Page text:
04 Sep What to look for when checking the rig
The condition of your rig is fundamental when considering any sea passage, but no more so than when undertaking a long offshore trip.
At Halcyon Yachts offshore passages are second nature, many of our yacht deliveries cover thousands of miles. To ensure peace of mind during a yacht delivery we always check the rig for any wear or tear.
There are several things to look out for, and there are regular maintenance tasks that can help prolong the life and condition of your rig:
We recommend checking the rig by going aloft using either a bosuns chair or climbing harness. Taking a camera with you can be useful to record any marks or signs of damage (but make sure it is tied off with a lanyard!). The pictures will then help when explaining any issues to a professional rigger.
Starting at the top of the mast, here are a few things to look for:
- Check the navigation light attachment and any other fittings. Make sure everything is firmly secured. Also check the quality of the light fitting. Crazing on the plastic will significantly affect the quality and range of the light.
- Check the top of the furling gear, if you have had a halyard wrap then look out for signs that the wire halyard has started to unwind and breakdown or if there is excessive chafe on a rope halyard.In extreme cases the forestay can also be damaged. Check all sheaves are running freely and in good working order. If there is too much sideways or vertical play in a sheave, then it’s time to look at replacing it. If sheaves are not running freely, they may simply require some silicon spray.
- Check all ropes for signs of fraying, there is no harm in swapping ropes ‘end for end’; leading the worn top end back to the cockpit and using the less worn end at the top of the mast.
- Check the mainsail track looking for excessive wear, loose fasteners and loose joints in the track. Many masts have damaged track where the headboard car sits whilst sailing.Inspect the whole of the mast including the sheave boxes for signs of cracking
- Check all shackles and pins to ensure they are tight and in good condition, make sure they are wired or cable tied to prevent them coming loose.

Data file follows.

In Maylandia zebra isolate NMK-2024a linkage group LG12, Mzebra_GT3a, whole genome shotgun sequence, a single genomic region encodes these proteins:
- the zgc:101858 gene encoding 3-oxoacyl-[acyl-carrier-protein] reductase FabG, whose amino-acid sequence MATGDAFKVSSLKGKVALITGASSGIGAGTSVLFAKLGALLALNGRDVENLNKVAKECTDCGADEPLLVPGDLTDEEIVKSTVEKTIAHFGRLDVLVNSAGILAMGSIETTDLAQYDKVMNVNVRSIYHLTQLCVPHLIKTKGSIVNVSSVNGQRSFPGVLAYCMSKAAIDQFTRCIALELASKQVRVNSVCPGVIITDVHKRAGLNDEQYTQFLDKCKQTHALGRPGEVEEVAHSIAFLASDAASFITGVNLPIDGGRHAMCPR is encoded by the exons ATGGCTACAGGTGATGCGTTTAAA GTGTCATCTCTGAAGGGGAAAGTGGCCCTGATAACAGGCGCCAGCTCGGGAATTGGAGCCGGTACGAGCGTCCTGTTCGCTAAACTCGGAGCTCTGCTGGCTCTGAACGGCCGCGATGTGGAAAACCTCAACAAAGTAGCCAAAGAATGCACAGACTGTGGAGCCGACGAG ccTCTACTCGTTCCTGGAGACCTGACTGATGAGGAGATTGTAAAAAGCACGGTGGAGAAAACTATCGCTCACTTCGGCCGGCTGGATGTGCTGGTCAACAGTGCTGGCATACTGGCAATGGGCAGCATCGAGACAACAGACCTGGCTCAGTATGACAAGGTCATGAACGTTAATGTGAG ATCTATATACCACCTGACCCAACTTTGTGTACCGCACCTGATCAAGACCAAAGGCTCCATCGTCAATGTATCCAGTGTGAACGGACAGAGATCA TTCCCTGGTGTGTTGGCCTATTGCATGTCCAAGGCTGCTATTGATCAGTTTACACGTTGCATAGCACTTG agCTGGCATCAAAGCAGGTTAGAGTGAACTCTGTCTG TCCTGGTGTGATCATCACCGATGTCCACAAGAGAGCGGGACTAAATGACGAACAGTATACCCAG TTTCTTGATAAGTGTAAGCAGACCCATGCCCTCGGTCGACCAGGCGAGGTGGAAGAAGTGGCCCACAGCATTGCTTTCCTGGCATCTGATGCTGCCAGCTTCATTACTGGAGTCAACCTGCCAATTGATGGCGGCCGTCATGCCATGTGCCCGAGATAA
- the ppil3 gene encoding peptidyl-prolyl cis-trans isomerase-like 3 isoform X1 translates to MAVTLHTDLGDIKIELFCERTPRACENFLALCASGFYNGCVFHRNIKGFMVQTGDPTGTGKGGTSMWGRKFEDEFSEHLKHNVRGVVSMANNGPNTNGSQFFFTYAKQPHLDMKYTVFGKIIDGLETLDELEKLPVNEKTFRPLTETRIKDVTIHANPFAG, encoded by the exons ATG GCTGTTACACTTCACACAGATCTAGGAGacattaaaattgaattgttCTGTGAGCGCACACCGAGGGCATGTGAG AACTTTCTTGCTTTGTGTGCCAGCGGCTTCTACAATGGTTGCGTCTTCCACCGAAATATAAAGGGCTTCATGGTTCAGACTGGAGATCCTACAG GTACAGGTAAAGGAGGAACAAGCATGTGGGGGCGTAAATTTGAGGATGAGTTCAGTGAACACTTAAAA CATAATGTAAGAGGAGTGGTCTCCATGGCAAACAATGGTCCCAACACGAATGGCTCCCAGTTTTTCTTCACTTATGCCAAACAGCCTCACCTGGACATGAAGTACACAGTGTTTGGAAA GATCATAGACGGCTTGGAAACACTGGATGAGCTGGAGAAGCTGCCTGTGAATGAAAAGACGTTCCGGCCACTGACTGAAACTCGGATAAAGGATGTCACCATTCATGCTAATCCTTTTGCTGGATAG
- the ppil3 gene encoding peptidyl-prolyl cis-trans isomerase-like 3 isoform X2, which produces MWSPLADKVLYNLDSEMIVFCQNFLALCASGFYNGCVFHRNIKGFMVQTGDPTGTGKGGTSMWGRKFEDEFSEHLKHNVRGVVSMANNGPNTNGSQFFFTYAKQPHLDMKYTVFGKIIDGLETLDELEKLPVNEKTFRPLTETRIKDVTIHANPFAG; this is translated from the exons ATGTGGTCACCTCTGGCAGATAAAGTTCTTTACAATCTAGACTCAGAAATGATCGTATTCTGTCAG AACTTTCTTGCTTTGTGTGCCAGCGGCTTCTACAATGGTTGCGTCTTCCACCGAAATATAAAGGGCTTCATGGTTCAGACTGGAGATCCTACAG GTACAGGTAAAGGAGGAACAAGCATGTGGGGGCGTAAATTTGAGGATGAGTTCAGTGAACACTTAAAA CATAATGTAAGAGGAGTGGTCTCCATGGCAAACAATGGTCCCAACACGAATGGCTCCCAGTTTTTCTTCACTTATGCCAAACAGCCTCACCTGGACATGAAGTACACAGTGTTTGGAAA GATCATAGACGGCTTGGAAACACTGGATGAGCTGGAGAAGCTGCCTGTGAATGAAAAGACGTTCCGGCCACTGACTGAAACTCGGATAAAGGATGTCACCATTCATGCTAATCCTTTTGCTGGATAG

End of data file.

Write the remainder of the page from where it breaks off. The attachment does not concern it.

- Check all wire terminal backing plates for splits. Depending on your level of knowledge, you might need to check with an expert if you are unsure.
- Check for missing or loose rivets, if there is any play in them, they need to be drilled out and replaced.
- Check your radar mounting (if you have one). It is vulnerable as it is heavy and prone to getting swiped by the jib.
- Also check the security of the spreaders, both the inboard ends that are attached to the mast and the outboard ends that the rigging passes through or is attached to.If you have spreader end protectors on the tips, take them off and inspect for corrosion underneath. If you don’t have protectors, it’s well worth fitting them to protect the sail.
- Check the sail entry gate. If the mainsail slides have been falling out over the course of the season then the pin or stop is missing, which is easy to replace.
- Run your hands carefully along wire rigging, any bumps or broken strands mean the rigging is damaged and will need to be replaced.
- If your mast is keel stepped, check the drain holes in the mast are clear. Salt water sitting in the bottom of your mast is a breeding ground for corrosion.
There are three main points of weakness on a boom: The gooseneck, vang and mainsheet. These will be put under a lot of strain when sailing, so it’s essential that they are firmly attached.
- Check for any signs of stress cracks or excessive wearing.
- Make sure that the gooseneck toggle has a washer above and below where it fits into the bracket and perhaps the boom.
- Ensure all the sheaves are running freely.
If anything seems out of place or damaged then we highly recommend that you contact a professional rigger to replace or repair as required.
Halcyon Yachts Ltd is a dedicated international yacht delivery specialist with highly experienced and qualified crew. For more information or to see details of their recent deliveries please visit www.halcyonyachts.com